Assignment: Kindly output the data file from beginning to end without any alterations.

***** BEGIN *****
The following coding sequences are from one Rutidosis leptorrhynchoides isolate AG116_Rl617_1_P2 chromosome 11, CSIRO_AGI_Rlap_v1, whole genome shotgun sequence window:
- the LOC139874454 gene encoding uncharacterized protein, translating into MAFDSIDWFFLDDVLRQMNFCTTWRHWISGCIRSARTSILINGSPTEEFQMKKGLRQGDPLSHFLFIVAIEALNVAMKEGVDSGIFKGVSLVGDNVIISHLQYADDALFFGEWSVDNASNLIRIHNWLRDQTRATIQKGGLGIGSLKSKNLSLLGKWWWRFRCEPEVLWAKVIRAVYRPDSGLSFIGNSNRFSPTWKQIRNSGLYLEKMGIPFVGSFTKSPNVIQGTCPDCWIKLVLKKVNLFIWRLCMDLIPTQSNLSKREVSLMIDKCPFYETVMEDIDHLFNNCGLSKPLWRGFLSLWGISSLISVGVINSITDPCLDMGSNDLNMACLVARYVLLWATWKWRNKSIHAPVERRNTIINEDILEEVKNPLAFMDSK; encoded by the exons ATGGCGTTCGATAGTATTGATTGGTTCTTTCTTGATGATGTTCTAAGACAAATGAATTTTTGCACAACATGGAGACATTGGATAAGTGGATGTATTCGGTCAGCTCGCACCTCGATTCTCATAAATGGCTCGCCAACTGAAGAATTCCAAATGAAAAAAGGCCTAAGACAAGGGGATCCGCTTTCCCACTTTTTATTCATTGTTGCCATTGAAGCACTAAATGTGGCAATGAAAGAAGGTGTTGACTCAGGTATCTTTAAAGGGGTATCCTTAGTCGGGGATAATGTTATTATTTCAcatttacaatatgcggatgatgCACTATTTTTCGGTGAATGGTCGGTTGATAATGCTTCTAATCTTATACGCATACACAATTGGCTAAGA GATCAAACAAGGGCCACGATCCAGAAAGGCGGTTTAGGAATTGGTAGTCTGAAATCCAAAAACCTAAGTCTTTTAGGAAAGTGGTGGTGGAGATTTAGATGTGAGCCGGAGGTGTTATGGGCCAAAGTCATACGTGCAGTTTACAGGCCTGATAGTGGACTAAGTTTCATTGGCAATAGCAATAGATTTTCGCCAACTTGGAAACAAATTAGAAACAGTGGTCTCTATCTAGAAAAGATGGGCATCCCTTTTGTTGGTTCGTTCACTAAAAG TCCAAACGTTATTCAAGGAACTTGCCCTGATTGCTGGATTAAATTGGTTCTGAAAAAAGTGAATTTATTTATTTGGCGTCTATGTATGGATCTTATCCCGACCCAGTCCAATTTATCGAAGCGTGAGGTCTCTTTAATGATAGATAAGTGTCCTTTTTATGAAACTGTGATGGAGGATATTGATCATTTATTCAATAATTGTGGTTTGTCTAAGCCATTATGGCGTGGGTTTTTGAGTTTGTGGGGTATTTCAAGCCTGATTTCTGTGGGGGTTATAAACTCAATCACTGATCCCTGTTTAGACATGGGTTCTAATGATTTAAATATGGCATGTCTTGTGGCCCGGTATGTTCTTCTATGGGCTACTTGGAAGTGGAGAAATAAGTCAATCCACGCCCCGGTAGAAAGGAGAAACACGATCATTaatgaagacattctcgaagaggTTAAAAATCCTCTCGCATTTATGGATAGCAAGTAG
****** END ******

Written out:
The following coding sequences are from one Rutidosis leptorrhynchoides isolate AG116_Rl617_1_P2 chromosome 11, CSIRO_AGI_Rlap_v1, whole genome shotgun sequence window:
- the LOC139874454 gene encoding uncharacterized protein, translating into MAFDSIDWFFLDDVLRQMNFCTTWRHWISGCIRSARTSILINGSPTEEFQMKKGLRQGDPLSHFLFIVAIEALNVAMKEGVDSGIFKGVSLVGDNVIISHLQYADDALFFGEWSVDNASNLIRIHNWLRDQTRATIQKGGLGIGSLKSKNLSLLGKWWWRFRCEPEVLWAKVIRAVYRPDSGLSFIGNSNRFSPTWKQIRNSGLYLEKMGIPFVGSFTKSPNVIQGTCPDCWIKLVLKKVNLFIWRLCMDLIPTQSNLSKREVSLMIDKCPFYETVMEDIDHLFNNCGLSKPLWRGFLSLWGISSLISVGVINSITDPCLDMGSNDLNMACLVARYVLLWATWKWRNKSIHAPVERRNTIINEDILEEVKNPLAFMDSK; encoded by the exons ATGGCGTTCGATAGTATTGATTGGTTCTTTCTTGATGATGTTCTAAGACAAATGAATTTTTGCACAACATGGAGACATTGGATAAGTGGATGTATTCGGTCAGCTCGCACCTCGATTCTCATAAATGGCTCGCCAACTGAAGAATTCCAAATGAAAAAAGGCCTAAGACAAGGGGATCCGCTTTCCCACTTTTTATTCATTGTTGCCATTGAAGCACTAAATGTGGCAATGAAAGAAGGTGTTGACTCAGGTATCTTTAAAGGGGTATCCTTAGTCGGGGATAATGTTATTATTTCAcatttacaatatgcggatgatgCACTATTTTTCGGTGAATGGTCGGTTGATAATGCTTCTAATCTTATACGCATACACAATTGGCTAAGA GATCAAACAAGGGCCACGATCCAGAAAGGCGGTTTAGGAATTGGTAGTCTGAAATCCAAAAACCTAAGTCTTTTAGGAAAGTGGTGGTGGAGATTTAGATGTGAGCCGGAGGTGTTATGGGCCAAAGTCATACGTGCAGTTTACAGGCCTGATAGTGGACTAAGTTTCATTGGCAATAGCAATAGATTTTCGCCAACTTGGAAACAAATTAGAAACAGTGGTCTCTATCTAGAAAAGATGGGCATCCCTTTTGTTGGTTCGTTCACTAAAAG TCCAAACGTTATTCAAGGAACTTGCCCTGATTGCTGGATTAAATTGGTTCTGAAAAAAGTGAATTTATTTATTTGGCGTCTATGTATGGATCTTATCCCGACCCAGTCCAATTTATCGAAGCGTGAGGTCTCTTTAATGATAGATAAGTGTCCTTTTTATGAAACTGTGATGGAGGATATTGATCATTTATTCAATAATTGTGGTTTGTCTAAGCCATTATGGCGTGGGTTTTTGAGTTTGTGGGGTATTTCAAGCCTGATTTCTGTGGGGGTTATAAACTCAATCACTGATCCCTGTTTAGACATGGGTTCTAATGATTTAAATATGGCATGTCTTGTGGCCCGGTATGTTCTTCTATGGGCTACTTGGAAGTGGAGAAATAAGTCAATCCACGCCCCGGTAGAAAGGAGAAACACGATCATTaatgaagacattctcgaagaggTTAAAAATCCTCTCGCATTTATGGATAGCAAGTAG